Nolwenn successfully proved that empowering health professionals is a lever for change that every stakeholder will gain from. Seeing how powerless most her colleagues felt, she realized that the present system contributed to widespread distress and burnout. Building on her initial experience of engaging a team of nurses within the hospital to develop concrete new care solutions, such as a digital application to reduce children’s anxiety before surgery, she identified the key elements any health professional would need to launch his/her own initiative: a core team of motivated staff with an “I can” mindset, a locally registered organization and a sustainable revenue stream to be able to act independently, a recognized identity bringing credibility and facilitating support, and administrative support to ease the whole process. To establish a sustainable revenue stream, Nolwenn taped into an overlooked opportunity in recycling a certain type of non-contaminated hospital waste, such as copper scalpel cables that are usually disposed of at high costs like all potentially contaminated biomedical waste. In addition to sustain local activities, this recycling process is also an opportunity to bring hospital teams together around an environment-friendly action. As for the shared and recognized identity, Nolwenn developed the national brand “Les P’tits Doudous” under which local teams can independently organize. What is more, Nolwenn’s positive and empowering posture is a real shift, giving nurses confidence to launch impactful projects to address local patients’ needs.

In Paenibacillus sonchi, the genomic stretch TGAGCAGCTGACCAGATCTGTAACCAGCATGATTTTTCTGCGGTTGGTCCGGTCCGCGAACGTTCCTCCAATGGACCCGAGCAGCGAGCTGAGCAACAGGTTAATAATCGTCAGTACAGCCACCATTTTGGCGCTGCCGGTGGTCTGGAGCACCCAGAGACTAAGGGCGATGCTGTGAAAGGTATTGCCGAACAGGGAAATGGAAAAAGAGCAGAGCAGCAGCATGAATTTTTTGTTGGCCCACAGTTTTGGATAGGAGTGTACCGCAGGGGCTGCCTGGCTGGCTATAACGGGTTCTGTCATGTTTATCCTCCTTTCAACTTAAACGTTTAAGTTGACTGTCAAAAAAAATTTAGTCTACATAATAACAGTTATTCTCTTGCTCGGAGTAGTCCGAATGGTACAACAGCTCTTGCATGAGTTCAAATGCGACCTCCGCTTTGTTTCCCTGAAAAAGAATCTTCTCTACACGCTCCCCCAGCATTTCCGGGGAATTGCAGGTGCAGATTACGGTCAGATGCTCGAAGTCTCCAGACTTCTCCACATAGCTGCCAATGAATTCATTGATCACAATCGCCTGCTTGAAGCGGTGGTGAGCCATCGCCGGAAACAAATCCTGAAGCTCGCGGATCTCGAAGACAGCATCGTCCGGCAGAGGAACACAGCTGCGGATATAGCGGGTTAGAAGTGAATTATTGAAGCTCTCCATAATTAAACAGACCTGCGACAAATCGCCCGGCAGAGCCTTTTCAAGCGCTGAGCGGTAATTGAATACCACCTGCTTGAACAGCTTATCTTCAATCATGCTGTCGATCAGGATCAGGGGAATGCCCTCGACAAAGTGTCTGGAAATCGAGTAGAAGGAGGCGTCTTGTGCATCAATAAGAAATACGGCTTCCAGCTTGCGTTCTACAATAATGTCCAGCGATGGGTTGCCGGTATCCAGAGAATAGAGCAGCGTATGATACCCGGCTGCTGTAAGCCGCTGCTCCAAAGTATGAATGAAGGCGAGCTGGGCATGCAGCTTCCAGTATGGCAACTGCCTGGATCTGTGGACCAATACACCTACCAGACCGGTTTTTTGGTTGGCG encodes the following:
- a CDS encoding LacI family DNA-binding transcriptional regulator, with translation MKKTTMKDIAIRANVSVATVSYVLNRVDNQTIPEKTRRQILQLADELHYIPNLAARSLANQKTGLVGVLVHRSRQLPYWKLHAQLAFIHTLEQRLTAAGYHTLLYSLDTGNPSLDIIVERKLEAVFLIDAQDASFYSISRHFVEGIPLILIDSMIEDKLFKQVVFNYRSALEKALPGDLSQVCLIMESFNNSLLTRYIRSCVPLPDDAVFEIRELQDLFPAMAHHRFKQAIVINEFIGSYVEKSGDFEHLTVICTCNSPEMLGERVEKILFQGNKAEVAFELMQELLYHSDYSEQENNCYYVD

To transfer these key elements to other teams of professionals in other health centers, Nolwenn designed a framework of values and tools including general advice, the recycling protocol, a chart to ensure a quality control, the brand (name, logo), document templates and administrative support to register a separate local organization, as well as 2 tablets displaying the digital application she created so that they can quickly implement a first impactful action.